Elijah Mohammad led the Nation of Islam until his death in 1975.  Jabir Herbert Muhammad was sued in 1999 by boxer Muhammad Ali for unauthorized use of his name in connection with the so-called Muhammad Ali Foundation.  Rezko served as Executive Director of the Foundation.
Jay Stewart of the Better Government Assn. in Chicago told the LA Times:
“Everybody in this town knew that Tony Rezko was headed for trouble.  When he got indicted, there wasn’t a single insider who was surprised.  It was viewed as a long time coming. . . . Why would you be having anything to do with Tony Rezko, particularly if you’re planning to run for president?”
At a March 3 news conference in San Antonio, Texas, Chicago-based reporters peppered Obama with some of the questions the national news corps has avoided for over a year.  Obama claims he had already answered the questions in the Chicago media.  He said: “These requests, I think, could just go on forever.  At some point, what we need to try to do is respond to what’s pertinent.”
Dana Milbank of the Washington Post wrote:
“Reporters, however, had a different idea of what was pertinent, and the questions about Rezko, NAFTA and other unpleasant subjects continued to come. An aide called out ‘last question,’ and Obama made his move for the exit — only for reporters to shout after him in protest. ‘C’mon, guys,’ he pleaded. ‘I just answered, like, eight questions.'”
Obama has refused to sit down at length with the Chicago reporters who have worked this story for years.  But as Milbank pointed out, “The questioning…has only just begun.”  With old-time Chicago corruption now going international-and Presidential–finding those answers is more urgent than ever.

Obama’s Real Mideast Problem

Obama’s Real Mideast Problem

By Amir Taheri
New York Post | 3/6/2008

IS pronouncing a man’s middle name tantamount to insulting him? In Sen. Barack Obama‘s case, the answer appears to be yes.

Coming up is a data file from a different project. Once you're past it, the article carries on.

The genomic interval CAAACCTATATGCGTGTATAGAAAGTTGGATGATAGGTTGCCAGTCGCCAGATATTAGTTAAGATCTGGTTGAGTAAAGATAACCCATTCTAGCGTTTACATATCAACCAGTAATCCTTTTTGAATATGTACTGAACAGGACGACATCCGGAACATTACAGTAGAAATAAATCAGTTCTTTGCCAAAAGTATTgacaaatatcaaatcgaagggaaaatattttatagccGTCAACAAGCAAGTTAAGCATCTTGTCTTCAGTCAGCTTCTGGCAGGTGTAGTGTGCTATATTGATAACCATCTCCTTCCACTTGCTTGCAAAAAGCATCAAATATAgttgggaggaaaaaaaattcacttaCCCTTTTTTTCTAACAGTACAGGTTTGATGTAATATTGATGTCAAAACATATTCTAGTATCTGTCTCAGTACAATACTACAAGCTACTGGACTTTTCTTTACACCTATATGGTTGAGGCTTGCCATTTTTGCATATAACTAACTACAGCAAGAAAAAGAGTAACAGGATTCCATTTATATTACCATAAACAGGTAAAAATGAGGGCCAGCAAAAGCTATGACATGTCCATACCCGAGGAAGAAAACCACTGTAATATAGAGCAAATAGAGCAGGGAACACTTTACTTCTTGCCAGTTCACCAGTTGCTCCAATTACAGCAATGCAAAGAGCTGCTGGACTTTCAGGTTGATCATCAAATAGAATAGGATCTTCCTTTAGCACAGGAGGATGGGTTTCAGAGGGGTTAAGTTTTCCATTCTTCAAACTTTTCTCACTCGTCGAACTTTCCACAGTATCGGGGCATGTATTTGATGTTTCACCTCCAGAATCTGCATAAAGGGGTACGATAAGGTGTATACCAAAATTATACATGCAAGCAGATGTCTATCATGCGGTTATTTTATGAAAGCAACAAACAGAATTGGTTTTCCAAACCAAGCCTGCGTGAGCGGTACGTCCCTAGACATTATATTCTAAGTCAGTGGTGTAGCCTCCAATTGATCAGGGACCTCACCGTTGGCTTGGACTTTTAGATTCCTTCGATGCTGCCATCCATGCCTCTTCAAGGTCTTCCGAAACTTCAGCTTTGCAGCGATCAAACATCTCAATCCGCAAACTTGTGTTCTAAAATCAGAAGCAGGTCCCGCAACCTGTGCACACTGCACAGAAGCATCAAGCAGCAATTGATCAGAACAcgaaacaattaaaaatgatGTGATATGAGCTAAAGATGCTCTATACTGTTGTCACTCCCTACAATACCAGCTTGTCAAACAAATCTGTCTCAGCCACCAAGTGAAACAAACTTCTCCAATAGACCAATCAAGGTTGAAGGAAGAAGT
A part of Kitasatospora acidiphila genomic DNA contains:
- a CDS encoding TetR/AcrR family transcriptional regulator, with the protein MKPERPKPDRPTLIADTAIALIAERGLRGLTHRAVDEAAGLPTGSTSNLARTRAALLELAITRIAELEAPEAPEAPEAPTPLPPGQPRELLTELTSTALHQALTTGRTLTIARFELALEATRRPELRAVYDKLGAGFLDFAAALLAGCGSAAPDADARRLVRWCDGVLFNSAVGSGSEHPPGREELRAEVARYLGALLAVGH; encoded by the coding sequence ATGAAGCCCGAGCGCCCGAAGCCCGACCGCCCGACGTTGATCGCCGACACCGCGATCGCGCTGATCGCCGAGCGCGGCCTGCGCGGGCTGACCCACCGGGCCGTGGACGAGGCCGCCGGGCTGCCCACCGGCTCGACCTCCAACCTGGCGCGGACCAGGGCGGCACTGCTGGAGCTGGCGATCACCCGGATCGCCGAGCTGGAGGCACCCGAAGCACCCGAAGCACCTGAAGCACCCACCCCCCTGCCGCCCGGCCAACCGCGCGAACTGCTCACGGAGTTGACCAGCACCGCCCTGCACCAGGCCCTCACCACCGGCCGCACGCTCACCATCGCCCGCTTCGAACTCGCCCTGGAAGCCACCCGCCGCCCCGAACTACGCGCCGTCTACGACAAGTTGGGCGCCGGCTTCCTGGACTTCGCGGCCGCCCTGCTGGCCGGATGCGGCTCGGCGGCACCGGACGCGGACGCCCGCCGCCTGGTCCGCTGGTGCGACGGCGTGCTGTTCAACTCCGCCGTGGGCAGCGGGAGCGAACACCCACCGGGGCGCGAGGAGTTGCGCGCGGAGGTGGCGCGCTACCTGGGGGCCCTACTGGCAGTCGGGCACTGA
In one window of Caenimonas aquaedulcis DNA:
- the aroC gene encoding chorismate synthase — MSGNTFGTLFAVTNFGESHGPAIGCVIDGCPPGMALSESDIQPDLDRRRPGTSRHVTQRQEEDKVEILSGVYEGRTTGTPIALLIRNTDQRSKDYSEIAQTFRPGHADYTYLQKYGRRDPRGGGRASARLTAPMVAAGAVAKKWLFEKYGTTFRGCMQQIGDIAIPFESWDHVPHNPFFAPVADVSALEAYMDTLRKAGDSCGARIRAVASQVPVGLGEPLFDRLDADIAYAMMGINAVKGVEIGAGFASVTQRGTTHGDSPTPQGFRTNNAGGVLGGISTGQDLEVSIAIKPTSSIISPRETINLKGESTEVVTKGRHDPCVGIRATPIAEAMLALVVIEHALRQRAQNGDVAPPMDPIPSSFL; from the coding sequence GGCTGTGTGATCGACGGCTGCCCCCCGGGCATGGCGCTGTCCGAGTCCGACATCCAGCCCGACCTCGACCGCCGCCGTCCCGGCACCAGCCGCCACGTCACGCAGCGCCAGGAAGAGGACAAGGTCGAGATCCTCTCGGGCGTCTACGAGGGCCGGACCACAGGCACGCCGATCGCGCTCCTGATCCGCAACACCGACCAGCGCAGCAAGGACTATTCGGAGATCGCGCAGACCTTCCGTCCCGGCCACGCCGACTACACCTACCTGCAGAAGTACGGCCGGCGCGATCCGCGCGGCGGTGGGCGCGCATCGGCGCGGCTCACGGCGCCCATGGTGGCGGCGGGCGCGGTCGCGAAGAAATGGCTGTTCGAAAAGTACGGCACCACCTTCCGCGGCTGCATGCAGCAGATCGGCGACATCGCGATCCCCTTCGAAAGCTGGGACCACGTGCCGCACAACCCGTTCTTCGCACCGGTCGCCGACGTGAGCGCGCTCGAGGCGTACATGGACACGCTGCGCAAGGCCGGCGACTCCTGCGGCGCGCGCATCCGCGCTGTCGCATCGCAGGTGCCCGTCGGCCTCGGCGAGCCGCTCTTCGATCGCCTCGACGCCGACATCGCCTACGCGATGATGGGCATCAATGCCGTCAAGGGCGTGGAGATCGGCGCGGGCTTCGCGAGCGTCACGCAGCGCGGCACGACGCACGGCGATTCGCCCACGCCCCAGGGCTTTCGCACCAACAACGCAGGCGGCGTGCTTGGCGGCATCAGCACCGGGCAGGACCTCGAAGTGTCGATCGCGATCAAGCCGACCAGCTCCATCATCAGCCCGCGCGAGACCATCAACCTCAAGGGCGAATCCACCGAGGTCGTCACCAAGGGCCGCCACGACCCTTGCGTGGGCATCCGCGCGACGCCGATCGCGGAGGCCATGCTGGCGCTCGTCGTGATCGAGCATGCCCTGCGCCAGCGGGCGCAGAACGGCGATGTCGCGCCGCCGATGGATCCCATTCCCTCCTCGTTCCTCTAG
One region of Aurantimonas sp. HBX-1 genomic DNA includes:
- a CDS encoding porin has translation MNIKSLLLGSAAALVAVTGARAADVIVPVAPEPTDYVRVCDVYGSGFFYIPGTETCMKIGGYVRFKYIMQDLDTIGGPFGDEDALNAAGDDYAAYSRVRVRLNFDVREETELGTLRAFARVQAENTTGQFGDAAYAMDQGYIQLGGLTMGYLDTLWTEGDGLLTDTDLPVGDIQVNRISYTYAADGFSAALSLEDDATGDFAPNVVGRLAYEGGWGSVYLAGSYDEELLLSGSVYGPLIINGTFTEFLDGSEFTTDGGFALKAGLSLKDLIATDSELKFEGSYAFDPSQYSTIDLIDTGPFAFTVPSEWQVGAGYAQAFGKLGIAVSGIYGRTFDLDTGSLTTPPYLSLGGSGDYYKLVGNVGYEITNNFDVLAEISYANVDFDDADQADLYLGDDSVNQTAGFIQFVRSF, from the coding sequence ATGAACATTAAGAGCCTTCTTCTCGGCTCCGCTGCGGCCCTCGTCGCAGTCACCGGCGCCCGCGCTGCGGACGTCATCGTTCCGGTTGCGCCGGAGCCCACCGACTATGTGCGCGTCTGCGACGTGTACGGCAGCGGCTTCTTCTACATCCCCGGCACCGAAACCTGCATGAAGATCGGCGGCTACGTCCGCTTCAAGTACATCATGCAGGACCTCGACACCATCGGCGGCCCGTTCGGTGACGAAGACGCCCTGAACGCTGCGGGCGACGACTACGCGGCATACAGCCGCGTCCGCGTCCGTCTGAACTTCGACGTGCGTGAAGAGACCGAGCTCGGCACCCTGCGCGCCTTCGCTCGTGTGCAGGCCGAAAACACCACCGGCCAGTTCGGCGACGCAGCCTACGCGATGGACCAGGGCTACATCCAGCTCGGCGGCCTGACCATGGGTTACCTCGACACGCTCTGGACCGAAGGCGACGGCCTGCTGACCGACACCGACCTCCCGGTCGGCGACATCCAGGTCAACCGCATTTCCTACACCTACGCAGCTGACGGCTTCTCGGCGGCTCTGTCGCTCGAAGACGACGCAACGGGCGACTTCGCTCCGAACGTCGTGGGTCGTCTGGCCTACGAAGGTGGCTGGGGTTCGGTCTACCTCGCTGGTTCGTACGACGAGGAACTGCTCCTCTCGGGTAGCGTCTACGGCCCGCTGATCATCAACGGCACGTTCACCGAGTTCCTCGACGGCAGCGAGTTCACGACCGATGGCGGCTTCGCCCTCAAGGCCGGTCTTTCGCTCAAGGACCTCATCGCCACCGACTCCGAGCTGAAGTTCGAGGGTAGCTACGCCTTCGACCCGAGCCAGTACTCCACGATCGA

Sen. Hillary Clinton has already apologized because her allies used the unmentionable middle name – ostensibly without her consent. Last week, it was Sen. John McCain‘s turn to apologize, because the host of a meeting he attended was rash enough to pronounce the seven-letter word.

The word in question is “Hussein,” Obama’s middle name and the name of his Kenyan Muslim father. Obama has accepted the apologies as if using his father’s name was, indeed, an insult. Why?

Well, “Hussein” supposedly has a negative resonance with many Americans, reminding them of Saddam Hussein, the late Iraqi dictator. The fact that the name Hussein means “most benign” or “very beautiful” in Arabic isn’t enough to persuade Obama and his pr gurus to treat it more kindly. (Hussein is also one of the most popular names for Muslims, especially Shiites.)

Obama’s problems shouldn’t end there. “Barack” is also Arabic, from “barakah,” meaning “blessing.” “Obama,” meanwhile, is a word in Swahili – a language based on Arabic that serves as the lingua franca of East Africa; it refers to members of his father’s tribe who converted to Islam.

In other words, “Barack Hussein Obama” is a perfectly common identifier for someone with an ethnic East African Muslim background.

Nevertheless, Obama insists that, while his father and paternal grandfather were both Muslims, he himself was never one in any way.

In Islam, of course, anyone born of a Muslim father is automatically regarded as Muslim. But Obama is hardly obliged to abide by what Muslims may or may not think of his religious status. As a citizen of a free and democratic state, he can cross from one faith to anther or have no faith at all without losing any of his rights, including the right to stand for the highest office.

What’s troubling about Obama’s approach to the mini-storm stirred by his political enemies over his name is what may look like an attempt at obfuscation. He has behaved as if he did have a family secret, and as if the name Hussein was something to be ashamed of – or, worse still, as if a Muslim background is somehow a handicap for an American politician in ways that Christian, Jewish, Mormon or any other faith is not.

That, of course, is hurtful to Muslims – a majority of whom reject the anti-American diatribes of the radical and violent minority.

It would’ve been better for Obama to state the situation clearly at the start: I was born in Hawaii and spent part of my childhood in Indonesia, the world’s most populous Muslim country. Half of my family background is Islamic. My paternal grandfather and father were both Kenyan Muslims. My father gave me an Islamic forename and middle name. But my mother was from a Christian background, and I chose her faith.

Most Americans judge a candidate based on his politics rather than his parents’ religious background. In a country where everyone has a rich ethnic and religious background, Obama’s family story wouldn’t have sounded that exotic. Some Americans may have even regarded the Islamic part of Obama’s family story as a plus for the candidate, if only because the biggest challenge to US global leadership todayscomes from forces speaking in Islam’s name.